The second-quarter fiscal 2014 earnings report of BlackBerry Ltd. (NASDAQ:BBRY) is out and as expected, the results were disappointing. The company recorded a loss of 49% from previous quarter’s $3.1 billion to $1.6 billion in its second quarter. BlackBerry’s concerns were visible when it sacked 4,500 employees in an effort to reduce expenditure by 50% by 2015. Among the reasons for BlackBerry’s loss was the failure of BlackBerry 10 OS to create ripples in the smartphone industry.
In its first quarter of fiscal 2014, BlackBerry had shipped a mere 6.8 million smartphones, and in the second quarter, the number of smartphones shipped dropped down to 3.7 million. The company noted that most of the handsets shipped do not even run the new BlackBerry 10 operating system which was crucial for the company’s comeback into the smartphone market. The company hopes to recognize hardware revenue on the devices shipped in its second quarter. Most of the units recognized were BlackBerry 7 devices, partly because BlackBerry 10 devices will not be recognized until the devices are sold through to end customers. The company’s GAAP loss from continuing operation was $965 million including primarily non-cash, pre-tax charge against inventory and supply commitments in the second quarter of approximately $934 million related to poor sales of BlackBerry Z10 devices; This was the result of the more intense competition the company is experiencing in its hardware business.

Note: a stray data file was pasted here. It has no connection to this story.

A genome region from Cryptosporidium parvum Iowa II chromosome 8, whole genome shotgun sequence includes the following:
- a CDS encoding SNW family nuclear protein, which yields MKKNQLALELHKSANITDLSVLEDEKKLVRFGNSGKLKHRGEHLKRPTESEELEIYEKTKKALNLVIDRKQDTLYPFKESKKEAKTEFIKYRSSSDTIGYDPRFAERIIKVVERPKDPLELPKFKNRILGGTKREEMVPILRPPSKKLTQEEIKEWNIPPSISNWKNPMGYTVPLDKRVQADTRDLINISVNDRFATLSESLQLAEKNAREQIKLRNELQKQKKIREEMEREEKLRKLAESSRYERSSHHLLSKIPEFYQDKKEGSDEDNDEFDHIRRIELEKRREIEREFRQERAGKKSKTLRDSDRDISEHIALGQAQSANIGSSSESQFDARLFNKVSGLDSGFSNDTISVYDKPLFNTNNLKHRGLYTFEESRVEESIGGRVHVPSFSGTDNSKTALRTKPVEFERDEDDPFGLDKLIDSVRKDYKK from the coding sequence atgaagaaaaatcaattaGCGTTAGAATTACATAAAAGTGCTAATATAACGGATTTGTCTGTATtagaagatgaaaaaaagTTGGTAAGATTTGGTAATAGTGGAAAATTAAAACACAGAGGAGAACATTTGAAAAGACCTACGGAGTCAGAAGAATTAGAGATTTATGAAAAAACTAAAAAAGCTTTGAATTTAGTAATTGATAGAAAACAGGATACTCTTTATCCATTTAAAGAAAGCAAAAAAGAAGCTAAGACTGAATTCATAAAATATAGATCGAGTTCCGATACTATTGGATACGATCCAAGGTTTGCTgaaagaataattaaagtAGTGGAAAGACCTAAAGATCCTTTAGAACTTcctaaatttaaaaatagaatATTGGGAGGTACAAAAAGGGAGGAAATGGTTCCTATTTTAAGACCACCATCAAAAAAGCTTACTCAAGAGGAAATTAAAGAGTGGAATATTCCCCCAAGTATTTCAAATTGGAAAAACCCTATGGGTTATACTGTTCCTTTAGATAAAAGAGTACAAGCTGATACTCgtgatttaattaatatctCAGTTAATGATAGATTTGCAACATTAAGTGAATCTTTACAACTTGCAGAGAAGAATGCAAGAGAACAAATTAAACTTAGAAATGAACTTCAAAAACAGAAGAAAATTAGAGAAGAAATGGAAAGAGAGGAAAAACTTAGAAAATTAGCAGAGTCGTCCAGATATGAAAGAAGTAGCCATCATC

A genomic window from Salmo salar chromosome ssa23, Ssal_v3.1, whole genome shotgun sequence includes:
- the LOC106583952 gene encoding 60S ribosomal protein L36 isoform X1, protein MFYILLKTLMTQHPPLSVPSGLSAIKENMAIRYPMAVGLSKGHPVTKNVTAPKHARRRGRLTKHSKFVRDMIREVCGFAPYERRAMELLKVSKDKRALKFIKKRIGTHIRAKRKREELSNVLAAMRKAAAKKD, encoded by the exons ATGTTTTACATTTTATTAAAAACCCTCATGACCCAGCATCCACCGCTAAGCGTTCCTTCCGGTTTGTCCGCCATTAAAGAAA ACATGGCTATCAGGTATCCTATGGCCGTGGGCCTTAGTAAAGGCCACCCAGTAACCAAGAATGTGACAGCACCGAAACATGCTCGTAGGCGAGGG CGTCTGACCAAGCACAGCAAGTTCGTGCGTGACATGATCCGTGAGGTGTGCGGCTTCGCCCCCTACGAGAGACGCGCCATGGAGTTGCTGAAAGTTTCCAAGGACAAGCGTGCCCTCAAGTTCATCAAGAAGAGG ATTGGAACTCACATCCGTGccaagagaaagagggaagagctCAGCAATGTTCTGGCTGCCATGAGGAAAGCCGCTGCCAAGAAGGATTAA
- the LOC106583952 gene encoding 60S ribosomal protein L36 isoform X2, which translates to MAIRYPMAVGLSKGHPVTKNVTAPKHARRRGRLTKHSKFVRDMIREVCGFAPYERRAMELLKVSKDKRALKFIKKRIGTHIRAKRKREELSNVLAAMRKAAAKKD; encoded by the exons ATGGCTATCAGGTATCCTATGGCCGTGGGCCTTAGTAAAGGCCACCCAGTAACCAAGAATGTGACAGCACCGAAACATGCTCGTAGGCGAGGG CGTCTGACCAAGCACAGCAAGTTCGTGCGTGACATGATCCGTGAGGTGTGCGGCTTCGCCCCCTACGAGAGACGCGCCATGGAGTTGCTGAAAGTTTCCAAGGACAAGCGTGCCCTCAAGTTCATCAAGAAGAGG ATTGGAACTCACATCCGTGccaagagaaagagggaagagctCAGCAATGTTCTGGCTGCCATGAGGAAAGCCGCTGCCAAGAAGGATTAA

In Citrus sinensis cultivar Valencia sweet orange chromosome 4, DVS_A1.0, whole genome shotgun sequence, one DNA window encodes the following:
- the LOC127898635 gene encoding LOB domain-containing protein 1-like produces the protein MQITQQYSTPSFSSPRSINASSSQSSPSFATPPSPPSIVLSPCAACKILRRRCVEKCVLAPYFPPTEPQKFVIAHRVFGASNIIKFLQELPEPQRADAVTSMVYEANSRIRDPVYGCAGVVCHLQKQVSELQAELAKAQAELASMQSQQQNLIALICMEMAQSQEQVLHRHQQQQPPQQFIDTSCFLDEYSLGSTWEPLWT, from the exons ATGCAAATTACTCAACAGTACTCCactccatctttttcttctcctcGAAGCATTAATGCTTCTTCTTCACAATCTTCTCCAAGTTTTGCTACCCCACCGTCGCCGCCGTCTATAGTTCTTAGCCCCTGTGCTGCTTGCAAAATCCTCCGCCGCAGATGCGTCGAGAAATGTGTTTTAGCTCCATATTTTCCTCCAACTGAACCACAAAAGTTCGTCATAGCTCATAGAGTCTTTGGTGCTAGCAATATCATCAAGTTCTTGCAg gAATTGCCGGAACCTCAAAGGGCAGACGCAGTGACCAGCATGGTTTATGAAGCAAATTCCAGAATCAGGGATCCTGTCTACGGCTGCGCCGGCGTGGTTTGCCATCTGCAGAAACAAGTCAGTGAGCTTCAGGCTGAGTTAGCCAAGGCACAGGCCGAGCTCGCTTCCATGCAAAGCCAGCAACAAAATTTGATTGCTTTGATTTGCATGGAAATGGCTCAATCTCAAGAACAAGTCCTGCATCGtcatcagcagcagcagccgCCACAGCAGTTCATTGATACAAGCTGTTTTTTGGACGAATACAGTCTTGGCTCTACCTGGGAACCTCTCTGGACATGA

The company has abandoned plans for a few future devices and has trimmed its smartphone portfolio from six to four. It took another hit on Wednesday when T-Mobile said that it’ll no longer keep BlackBerry devices in its stores.
CEO Thorsten Heins remains hopeful in these dark times:
“We understand how some of the activities we are going through create uncertainty, but we remain a financially strong company with $2.6 billion in cash and no debt. We are focused on our targeted markets, and are committed to completing our transition quickly in order to establish a more focused and efficient company.”: CEO Thorsten Heins said in a statement.
That will likely be all we’ll hear from BlackBerry as it said earlier this week that it would cancel the earnings call it usually holds with Wall Street Journal analysts. Earlier this week BlackBerry signed a letter of intent to sell its business for $4.7 billion, or $9 a share to a consortium led by Fairfax Financial Holdings, which currently owns about 10% of the company.
However, the agreement is not binding and may not be one until November 4. In the Meantime, BlackBerry is free to entertain other offers; of course doing so would also mean paying Fairfax a $157 million payout. The next month is likely to be an eventful one for the one-time smartphone pioneer.
Source: All Things D